Although the outlook appears bleak for the long-term survival of the Monarch, it is not too late to help. If governments ensured the protection and conservation of the environment they would be helping wildlife in general, as well as improving the quality of everyone's life. The Californian Monarchs generate revenue and employment for the local people, giving greater incentive to preserve the environment. In Mexico, however, the people in the forest areas are generally poor. With the threat of starvation looming for whole families, and the logging industry ever hungry for timber, the poaching of trees is inevitable regardless of protective laws. Ecotourism in this area may generate much-needed cash, and ease poaching. Angangueo is a small mining town with a population of approximately 4600 people, and along with the tiny village of El Rosario now promotes butterfly trips, to the El Rosario Reserve, the only one open to the public. Visitors can watch parades in honour of the Monarchs, visit the reserves and buy souvenirs, helping support local craft industries. The locals may need help and education in these new business ventures, to avoid exploitation. The materials used to build visitors' accommodation must come from properly managed sources. It would not do the new industry or visitors any credit to find that their log cabin had been made from trees within the reserve. Research will need to be carried out into how much tourism is permissible without adversely disturbing the butterflies or damaging the environment.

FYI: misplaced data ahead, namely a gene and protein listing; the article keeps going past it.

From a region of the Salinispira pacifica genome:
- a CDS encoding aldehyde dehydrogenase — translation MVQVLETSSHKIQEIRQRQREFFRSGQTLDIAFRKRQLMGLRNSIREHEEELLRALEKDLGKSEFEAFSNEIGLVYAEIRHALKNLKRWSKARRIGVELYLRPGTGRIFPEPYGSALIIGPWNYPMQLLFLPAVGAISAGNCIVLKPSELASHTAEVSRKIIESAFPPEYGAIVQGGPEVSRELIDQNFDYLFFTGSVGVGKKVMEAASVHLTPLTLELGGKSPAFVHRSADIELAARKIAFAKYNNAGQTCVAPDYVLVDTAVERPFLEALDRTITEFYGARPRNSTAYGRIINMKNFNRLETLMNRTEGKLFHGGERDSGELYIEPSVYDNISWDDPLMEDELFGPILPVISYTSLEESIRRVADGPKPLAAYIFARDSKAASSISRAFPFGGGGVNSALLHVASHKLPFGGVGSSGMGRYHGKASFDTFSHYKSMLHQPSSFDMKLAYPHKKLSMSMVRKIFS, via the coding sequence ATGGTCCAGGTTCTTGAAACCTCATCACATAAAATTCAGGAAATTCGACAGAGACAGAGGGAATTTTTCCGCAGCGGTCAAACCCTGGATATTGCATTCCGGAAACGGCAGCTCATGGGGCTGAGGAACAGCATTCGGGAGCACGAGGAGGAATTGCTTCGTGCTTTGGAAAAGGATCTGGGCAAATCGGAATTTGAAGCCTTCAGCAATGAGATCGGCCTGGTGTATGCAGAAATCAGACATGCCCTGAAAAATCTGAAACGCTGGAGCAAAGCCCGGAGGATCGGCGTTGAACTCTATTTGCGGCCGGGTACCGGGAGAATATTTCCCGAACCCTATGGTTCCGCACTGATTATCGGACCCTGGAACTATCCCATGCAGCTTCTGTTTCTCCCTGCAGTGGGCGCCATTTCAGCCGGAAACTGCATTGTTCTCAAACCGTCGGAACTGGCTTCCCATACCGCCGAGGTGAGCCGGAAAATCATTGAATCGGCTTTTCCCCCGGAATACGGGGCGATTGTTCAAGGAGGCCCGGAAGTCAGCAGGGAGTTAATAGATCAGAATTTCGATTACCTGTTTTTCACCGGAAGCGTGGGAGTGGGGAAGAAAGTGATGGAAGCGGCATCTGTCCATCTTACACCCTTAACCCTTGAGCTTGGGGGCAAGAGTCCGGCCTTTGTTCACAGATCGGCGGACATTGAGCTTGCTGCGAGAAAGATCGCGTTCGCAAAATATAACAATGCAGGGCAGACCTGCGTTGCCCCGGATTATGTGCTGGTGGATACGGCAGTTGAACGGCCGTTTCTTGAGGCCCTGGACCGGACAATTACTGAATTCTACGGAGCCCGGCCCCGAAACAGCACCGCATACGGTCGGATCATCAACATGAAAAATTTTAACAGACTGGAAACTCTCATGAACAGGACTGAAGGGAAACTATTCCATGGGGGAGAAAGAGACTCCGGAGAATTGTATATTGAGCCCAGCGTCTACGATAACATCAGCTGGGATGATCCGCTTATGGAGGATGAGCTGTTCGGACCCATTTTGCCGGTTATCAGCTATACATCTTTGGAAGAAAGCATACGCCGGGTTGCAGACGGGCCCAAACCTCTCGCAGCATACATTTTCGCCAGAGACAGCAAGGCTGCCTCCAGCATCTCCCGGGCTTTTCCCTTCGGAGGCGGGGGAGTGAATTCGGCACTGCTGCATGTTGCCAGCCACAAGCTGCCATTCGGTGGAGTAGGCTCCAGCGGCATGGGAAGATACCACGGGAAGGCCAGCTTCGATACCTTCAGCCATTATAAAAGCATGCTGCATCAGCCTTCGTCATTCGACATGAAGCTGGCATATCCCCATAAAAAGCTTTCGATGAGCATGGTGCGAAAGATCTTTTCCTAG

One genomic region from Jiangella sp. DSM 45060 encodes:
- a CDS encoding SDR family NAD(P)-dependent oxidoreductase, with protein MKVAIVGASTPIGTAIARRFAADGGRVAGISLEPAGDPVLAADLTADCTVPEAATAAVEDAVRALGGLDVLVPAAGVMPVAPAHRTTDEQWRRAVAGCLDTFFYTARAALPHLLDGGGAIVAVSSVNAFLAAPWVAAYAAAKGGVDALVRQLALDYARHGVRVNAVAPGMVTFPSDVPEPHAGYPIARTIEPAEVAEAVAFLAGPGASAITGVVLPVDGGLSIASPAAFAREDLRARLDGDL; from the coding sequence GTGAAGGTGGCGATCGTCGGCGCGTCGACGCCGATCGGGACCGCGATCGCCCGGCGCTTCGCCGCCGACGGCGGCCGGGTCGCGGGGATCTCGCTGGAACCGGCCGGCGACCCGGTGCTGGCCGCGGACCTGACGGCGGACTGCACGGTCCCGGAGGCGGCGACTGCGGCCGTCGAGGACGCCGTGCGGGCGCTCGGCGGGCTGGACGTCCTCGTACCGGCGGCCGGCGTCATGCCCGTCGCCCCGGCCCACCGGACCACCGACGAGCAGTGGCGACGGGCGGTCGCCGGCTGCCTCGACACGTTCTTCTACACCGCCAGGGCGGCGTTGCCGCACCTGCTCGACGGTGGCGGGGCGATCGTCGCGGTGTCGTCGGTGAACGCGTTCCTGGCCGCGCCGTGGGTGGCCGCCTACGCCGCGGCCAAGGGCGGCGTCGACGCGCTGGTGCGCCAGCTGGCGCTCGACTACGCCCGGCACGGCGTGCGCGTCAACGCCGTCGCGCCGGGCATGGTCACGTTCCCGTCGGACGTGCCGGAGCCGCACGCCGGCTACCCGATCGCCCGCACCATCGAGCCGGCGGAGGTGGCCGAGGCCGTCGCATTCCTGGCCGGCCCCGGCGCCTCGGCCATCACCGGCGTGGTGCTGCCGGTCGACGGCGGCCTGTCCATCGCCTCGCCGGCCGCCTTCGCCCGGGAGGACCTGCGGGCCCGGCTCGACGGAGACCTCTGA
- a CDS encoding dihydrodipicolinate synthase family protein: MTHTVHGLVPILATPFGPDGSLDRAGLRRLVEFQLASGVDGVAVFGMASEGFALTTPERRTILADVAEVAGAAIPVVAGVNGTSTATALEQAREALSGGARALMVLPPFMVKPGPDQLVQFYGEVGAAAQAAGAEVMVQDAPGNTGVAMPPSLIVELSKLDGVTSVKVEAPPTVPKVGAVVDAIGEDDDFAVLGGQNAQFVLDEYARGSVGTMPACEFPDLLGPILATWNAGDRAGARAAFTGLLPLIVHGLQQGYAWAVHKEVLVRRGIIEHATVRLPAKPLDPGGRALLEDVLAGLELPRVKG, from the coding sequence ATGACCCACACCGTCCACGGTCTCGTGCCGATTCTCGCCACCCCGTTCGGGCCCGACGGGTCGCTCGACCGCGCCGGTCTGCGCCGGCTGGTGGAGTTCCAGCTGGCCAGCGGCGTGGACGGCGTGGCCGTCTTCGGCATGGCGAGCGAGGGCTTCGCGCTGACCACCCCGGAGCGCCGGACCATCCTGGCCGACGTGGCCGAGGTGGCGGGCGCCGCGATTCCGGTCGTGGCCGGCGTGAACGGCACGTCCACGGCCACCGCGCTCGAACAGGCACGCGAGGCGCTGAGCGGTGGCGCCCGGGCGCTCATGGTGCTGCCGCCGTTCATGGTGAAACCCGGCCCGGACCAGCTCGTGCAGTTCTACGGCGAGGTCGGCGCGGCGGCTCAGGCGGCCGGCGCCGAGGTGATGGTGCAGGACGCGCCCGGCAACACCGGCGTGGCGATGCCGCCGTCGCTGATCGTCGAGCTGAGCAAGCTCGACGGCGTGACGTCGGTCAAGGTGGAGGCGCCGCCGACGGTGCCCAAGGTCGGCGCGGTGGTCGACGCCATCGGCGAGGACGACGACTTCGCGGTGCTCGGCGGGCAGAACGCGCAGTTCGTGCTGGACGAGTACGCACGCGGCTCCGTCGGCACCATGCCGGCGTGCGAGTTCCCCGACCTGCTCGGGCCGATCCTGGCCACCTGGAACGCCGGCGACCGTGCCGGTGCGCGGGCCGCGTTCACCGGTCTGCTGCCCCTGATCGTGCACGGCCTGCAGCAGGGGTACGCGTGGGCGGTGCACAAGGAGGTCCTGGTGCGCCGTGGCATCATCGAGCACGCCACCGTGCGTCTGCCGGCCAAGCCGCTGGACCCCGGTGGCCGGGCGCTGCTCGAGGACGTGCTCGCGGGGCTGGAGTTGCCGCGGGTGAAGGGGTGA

The problem of eradication of food-plant may be partly overcome by gardeners. There are many different species of milkweeds in the US and Canada. Asclepias tuberosa, A. incarnata and A. curassavica are often found in ornamental flowerbeds and could serve as Monarch caterpillar food as well as a good nectar source for the adults. It should be noted that although these plants grow wild, they are poisonous and care should be taken, as with any toxic plant, that children are made aware of this fact. Once children are taught to treat the plants with caution, they may find it interesting to rear Monarchs and watch their lifecycle progress. Monarchs are ideal butterflies to study, particularly for children as they are easy to keep and provide quick results. This has been made use of by an organisation now called Monarch Watch. Their goals are to further science education, particularly in schools, promote conservation, and to involve thousands of people in the co-operative study of the Monarch's autumnal migration The project is directed by "Chip" Taylor, Karen Oberhauser and Brad Williamson, with many regional and local coordinators. In 1995, Monarch Watch had an estimated 30,000 students covering 30 states who sent out 80,000 tags to enable monitoring of the southerly journey. They also produce kits consisting of larval Monarchs to allow anyone interested to rear and release them. This stock is screened for the parasitic neogregarine to ensure the stock is healthy, and to avoid artificially increasing the number of parasites in the wild population.